What’s going on in a lot of these areas is that we see large percentage increases in prices that are very small dollar amount increases. You’re talking about going from a $4 brush to a $12 brush. That’s a 200 percent increase, but the total is still only 12 dollars. It’s a relatively inexpensive way to incorporate a little more aesthetic pleasure into your life. If you were to redesign the whole bathroom, then that might be a little more aspirational. If you observe people when you’re out shopping, you hear a lot of “this is so cool,” or “isn’t that cute,” or “isn’t that pretty.” It’s that immediate reaction, particularly when we’re dealing with these kinds of goods that are not luxury goods.

One of the points of your book is that we humans are sensory creatures, and we respond to things that are beautiful. We respond to the surface of things, I think you would say.

And in one chapter you refute the romanticists and then the social critics of the ’30s and ’40s who maintained that we’re not motivated by beauty but that we are all being manipulated by Madison Avenue into buying things that we don’t need. That we’re just trying to outdo the Joneses. If we as humans have been sensory creatures from the get-go, and if we’re now seeing this interest in the look and feel of things, what happened along the way? We must have lost something in order to be regaining it at this point in time.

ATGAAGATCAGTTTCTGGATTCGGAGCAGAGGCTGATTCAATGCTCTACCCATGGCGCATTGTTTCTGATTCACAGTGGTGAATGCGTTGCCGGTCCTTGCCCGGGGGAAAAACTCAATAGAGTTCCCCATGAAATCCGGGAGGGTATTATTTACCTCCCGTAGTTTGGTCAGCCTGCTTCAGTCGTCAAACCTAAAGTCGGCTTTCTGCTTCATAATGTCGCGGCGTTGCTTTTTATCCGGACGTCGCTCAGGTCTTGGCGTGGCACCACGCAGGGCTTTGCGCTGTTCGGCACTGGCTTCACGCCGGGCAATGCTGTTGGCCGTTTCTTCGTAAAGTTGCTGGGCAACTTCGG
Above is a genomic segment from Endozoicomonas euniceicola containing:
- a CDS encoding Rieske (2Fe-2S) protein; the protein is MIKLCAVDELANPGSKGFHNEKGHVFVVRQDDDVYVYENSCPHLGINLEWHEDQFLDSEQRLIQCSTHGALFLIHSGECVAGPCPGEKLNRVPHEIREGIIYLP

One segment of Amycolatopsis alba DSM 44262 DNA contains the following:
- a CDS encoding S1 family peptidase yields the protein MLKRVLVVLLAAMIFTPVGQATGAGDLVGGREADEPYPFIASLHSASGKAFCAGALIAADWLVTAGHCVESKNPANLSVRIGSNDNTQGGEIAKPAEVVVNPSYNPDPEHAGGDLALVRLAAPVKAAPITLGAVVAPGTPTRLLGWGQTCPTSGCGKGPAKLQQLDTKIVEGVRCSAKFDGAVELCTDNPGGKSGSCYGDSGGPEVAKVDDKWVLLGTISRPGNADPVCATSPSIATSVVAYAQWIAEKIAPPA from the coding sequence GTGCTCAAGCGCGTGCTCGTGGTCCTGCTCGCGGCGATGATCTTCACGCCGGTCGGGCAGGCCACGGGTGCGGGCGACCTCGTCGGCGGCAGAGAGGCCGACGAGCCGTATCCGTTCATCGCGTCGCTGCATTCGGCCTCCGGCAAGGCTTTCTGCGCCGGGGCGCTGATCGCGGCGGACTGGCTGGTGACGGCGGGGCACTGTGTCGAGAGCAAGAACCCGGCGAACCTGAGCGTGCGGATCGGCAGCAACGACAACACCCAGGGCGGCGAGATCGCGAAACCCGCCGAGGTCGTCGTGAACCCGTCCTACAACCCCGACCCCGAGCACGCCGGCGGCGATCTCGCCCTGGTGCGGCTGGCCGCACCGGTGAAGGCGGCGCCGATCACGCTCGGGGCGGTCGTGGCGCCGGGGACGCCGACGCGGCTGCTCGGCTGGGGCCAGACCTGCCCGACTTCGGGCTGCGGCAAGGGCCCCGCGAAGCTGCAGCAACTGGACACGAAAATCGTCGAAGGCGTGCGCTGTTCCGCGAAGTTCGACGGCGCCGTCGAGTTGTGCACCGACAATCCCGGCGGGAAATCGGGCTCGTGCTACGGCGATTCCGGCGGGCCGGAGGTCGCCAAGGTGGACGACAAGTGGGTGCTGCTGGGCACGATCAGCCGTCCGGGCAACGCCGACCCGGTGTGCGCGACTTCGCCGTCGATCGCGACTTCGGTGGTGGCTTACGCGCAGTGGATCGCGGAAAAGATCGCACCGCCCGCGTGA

VP: Exactly. Well, yes, this is one of the things that’s different about my approach to writing about aesthetics. The typical person who writes about these issues is not very informed by economic analysis. I think more like an economist, which means thinking about tradeoffs. Given what you have, given relative prices, given what you have to spend—whether that’s money or time and talent—where can you do best?

What has changed is the answer to that economic question. For 100 years or so people obviously didn’t lose their appreciation of aesthetics, but given relative prices and economic progress, what suddenly was impressive and available was not so much the look and feel, the sensory content of these goods and services, it was having these goods or services at all. Yes, in some cases, the automobile for an obvious example, there were periods when there was a lot of attention to aesthetics. At other points characteristics such as functionality and convenience were more important. When automobiles matured as an industry in the ’50s and ’60s, aesthetics became very important. Then in the ’70s and ’80s the combination of concerns about the energy and efficiency and the competition on the basis of reliability among the manufacturers made the other dimensions more important. Now, quality is very high and prices are competitive, so people are looking for more aesthetics in their cars, more personal definition.

There was a period where mass manufacturing, mass distribution, was the great form of economic progress. And it was progress, compared to what had gone before. But when you’re making things in mass quantities, what you have to do is design to the lowest common denominator of aesthetics because if the aesthetic content is too intense, if the design is too strong, you inevitably please some people and alienate others.

What we have now for a variety of reasons is the ability to produce and deliver more variety. And, as a result, when you can offer more variety, you can also offer more intensity because you can please some people and alienate others with this design, but over here you have this other design to please a different group of people, and alienate the people who liked the first one.

But in the ’50s, did people know what they were missing?